5 Precautionary Measures for Business Security
Are you a business owner or someone responsible with the protection of company assets? Here are 5 precautionary measures to step up your business security.
Keyword(s): Business Security
All computers are vulnerable to a cyber attack!
Did you know 60% of small businesses impacted by a cyber attack are unable to recover and that the average cost to respond to a cyber attack can be upwards of $1,882,670?
Evidently, a cyber attack or any other security breach can cause a lot of damage to your business. To make sure you're protected, we're sharing 5 precautionary measures for business security. Read on!
1) Software protection
It's important to have a firewall, anti-malware/spyware, and anti-virus protection on all computers. Although it sounds like common sense, 1 in 10 PC users and 75% of Mac users are not protected.
The best choice for a business is to use a paid version that can run on many machines. Make sure to update these programs to catch all the latest malware that can infect your devices.
2) Password encryption
Every employee should use a password or PIN to get into secure devices.
You should become a password manager and create unique passwords for each user. There is software that can help in these endeavors.
Two-step authentication is a second layer of security that can stop potential hackers. Make sure your business has many two-step barriers, especially for business and private e-mail systems.
Encrypt hard drives with disk volume encryption support. This makes the files on your computer hard to access in case of theft. Windows and Mac include free disk volume encryption support programs.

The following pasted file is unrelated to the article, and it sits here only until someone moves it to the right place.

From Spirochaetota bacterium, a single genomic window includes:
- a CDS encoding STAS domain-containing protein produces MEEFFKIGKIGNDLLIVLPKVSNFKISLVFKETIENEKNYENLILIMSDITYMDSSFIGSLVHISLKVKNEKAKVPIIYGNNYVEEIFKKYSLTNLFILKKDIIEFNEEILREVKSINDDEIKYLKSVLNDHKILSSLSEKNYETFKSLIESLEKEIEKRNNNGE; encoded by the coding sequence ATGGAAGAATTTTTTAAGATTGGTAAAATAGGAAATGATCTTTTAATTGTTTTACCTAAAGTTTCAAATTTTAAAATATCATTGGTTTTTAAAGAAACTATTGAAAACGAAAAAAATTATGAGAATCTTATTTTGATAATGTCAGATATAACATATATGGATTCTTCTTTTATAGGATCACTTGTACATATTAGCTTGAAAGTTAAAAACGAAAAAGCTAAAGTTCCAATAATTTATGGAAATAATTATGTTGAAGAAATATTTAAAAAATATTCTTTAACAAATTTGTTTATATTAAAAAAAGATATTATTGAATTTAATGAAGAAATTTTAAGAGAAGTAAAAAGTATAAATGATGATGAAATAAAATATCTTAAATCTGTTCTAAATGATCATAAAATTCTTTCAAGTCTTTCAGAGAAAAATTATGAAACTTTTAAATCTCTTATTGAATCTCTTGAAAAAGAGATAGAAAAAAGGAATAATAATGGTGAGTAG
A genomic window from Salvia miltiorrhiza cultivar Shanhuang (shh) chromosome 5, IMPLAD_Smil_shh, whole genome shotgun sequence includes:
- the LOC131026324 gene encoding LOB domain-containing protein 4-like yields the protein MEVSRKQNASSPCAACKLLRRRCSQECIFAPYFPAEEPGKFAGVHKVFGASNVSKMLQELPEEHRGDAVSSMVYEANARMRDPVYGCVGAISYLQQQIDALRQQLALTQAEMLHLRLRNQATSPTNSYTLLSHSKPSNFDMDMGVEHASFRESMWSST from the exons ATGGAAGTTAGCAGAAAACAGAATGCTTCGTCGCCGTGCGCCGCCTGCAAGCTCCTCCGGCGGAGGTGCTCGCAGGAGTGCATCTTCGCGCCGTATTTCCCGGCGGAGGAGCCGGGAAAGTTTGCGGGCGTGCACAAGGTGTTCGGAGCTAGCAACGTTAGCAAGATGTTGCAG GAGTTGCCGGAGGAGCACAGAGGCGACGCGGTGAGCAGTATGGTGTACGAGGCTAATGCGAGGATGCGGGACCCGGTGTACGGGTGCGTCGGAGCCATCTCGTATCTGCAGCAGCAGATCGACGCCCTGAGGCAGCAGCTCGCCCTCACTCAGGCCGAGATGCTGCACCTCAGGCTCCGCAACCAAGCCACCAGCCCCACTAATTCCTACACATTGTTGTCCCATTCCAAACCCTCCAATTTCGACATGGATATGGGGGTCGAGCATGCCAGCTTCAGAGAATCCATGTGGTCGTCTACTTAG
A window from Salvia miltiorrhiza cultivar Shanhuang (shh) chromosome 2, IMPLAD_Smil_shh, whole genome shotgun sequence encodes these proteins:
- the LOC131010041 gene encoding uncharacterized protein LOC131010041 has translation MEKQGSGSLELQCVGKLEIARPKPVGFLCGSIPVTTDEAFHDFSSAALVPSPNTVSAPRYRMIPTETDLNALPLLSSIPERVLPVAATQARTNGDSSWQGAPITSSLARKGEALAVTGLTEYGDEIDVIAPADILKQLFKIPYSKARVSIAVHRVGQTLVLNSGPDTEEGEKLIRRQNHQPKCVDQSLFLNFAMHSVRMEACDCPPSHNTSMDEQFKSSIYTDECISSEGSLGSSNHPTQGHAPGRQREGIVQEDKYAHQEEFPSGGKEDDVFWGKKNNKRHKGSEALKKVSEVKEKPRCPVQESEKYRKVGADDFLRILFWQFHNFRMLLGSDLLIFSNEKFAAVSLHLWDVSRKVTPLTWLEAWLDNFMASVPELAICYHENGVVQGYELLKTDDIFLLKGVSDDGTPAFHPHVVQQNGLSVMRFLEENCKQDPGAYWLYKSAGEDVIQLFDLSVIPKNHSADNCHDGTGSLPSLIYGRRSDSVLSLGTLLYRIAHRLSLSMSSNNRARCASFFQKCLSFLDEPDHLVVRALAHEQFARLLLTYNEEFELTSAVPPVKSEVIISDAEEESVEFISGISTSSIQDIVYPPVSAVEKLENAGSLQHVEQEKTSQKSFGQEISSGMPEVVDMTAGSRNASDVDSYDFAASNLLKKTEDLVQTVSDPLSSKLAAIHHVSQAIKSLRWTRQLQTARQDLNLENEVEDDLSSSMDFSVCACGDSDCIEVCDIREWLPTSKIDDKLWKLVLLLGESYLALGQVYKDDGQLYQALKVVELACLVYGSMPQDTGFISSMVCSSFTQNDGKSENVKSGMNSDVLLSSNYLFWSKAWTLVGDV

You should encrypt your e-mails and the documents you send. Password protection, secure cloud services, and Microsoft Office add-ons can protect attachments.
3) Go on lockdown
It's crucial to have your business and devices under lockdown.
Devices should be secure or put away as an extra precautionary measure. Rack mount servers and fixtures, such as a cable lock, can make a computer almost impossible to move.
Handhelds should be locked in a safe or carried with the employee. Motion sensing alarms are a great way to keep track of handhelds.
Lock your server room doors and have restricted access policies in place. Ensure there's an authentication system to keep the room secure.
Security cameras can keep a watchful eye over the premises. Cameras can also send notifications in case it detects unwarranted motion.
Track what goes on in your network. Delete old user accounts, limit employee file access, and if needed remove drives. Some companies can provide monitoring services.
Make sure to shred discarded documents.
4) Don't skip the backups
Backups are essential because ransomware can take your files hostage. While you can't always secure your servers, you can ensure you don't lose critical data.
Always make sure you backup your data even to save yourself from a disk drive failure. Routinely check that your backups are safe and in order.
It's a good idea to keep your backups off-site and secure.
5) Train your staff to boost business security
Your first line of defense is always your staff. Teach your employees about the importance of security so they can have a sense of ownership and responsibility.
Make sure to keep your precautionary plans updated. It's always better to be safe than sorry.
For your business security needs, feel free to contact Reliable Chimes to find out how we can protect you. We're only a phone call or email away!